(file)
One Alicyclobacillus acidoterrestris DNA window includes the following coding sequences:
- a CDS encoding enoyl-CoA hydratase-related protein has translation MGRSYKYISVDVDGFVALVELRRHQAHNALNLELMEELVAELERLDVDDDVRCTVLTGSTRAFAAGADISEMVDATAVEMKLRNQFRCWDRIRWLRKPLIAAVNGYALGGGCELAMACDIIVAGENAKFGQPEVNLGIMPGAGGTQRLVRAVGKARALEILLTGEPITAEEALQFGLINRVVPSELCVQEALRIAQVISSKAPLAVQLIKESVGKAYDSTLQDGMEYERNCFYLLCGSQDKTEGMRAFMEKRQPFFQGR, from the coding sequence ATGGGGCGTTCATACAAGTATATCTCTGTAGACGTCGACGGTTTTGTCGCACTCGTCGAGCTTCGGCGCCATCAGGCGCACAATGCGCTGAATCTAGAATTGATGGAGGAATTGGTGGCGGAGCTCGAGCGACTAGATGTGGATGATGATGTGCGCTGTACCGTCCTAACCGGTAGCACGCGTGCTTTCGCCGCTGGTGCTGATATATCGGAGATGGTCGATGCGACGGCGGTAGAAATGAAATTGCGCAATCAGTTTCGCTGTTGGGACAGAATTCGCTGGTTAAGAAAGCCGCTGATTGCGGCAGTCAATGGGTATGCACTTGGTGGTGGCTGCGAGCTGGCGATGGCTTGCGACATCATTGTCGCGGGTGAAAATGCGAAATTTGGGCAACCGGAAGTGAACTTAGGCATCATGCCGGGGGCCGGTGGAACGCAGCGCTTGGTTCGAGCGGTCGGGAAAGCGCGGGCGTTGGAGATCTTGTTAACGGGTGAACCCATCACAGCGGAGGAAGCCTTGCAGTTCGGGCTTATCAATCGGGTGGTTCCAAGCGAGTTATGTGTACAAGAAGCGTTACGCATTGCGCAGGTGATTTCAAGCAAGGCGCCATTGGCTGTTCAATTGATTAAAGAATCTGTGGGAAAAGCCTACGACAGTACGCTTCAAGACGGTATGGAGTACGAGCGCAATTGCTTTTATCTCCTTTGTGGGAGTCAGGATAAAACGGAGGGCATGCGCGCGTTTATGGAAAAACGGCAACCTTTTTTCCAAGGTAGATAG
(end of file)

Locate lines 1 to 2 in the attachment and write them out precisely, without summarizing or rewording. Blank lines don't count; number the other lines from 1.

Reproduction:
One Alicyclobacillus acidoterrestris DNA window includes the following coding sequences:
- a CDS encoding enoyl-CoA hydratase-related protein has translation MGRSYKYISVDVDGFVALVELRRHQAHNALNLELMEELVAELERLDVDDDVRCTVLTGSTRAFAAGADISEMVDATAVEMKLRNQFRCWDRIRWLRKPLIAAVNGYALGGGCELAMACDIIVAGENAKFGQPEVNLGIMPGAGGTQRLVRAVGKARALEILLTGEPITAEEALQFGLINRVVPSELCVQEALRIAQVISSKAPLAVQLIKESVGKAYDSTLQDGMEYERNCFYLLCGSQDKTEGMRAFMEKRQPFFQGR, from the coding sequence ATGGGGCGTTCATACAAGTATATCTCTGTAGACGTCGACGGTTTTGTCGCACTCGTCGAGCTTCGGCGCCATCAGGCGCACAATGCGCTGAATCTAGAATTGATGGAGGAATTGGTGGCGGAGCTCGAGCGACTAGATGTGGATGATGATGTGCGCTGTACCGTCCTAACCGGTAGCACGCGTGCTTTCGCCGCTGGTGCTGATATATCGGAGATGGTCGATGCGACGGCGGTAGAAATGAAATTGCGCAATCAGTTTCGCTGTTGGGACAGAATTCGCTGGTTAAGAAAGCCGCTGATTGCGGCAGTCAATGGGTATGCACTTGGTGGTGGCTGCGAGCTGGCGATGGCTTGCGACATCATTGTCGCGGGTGAAAATGCGAAATTTGGGCAACCGGAAGTGAACTTAGGCATCATGCCGGGGGCCGGTGGAACGCAGCGCTTGGTTCGAGCGGTCGGGAAAGCGCGGGCGTTGGAGATCTTGTTAACGGGTGAACCCATCACAGCGGAGGAAGCCTTGCAGTTCGGGCTTATCAATCGGGTGGTTCCAAGCGAGTTATGTGTACAAGAAGCGTTACGCATTGCGCAGGTGATTTCAAGCAAGGCGCCATTGGCTGTTCAATTGATTAAAGAATCTGTGGGAAAAGCCTACGACAGTACGCTTCAAGACGGTATGGAGTACGAGCGCAATTGCTTTTATCTCCTTTGTGGGAGTCAGGATAAAACGGAGGGCATGCGCGCGTTTATGGAAAAACGGCAACCTTTTTTCCAAGGTAGATAG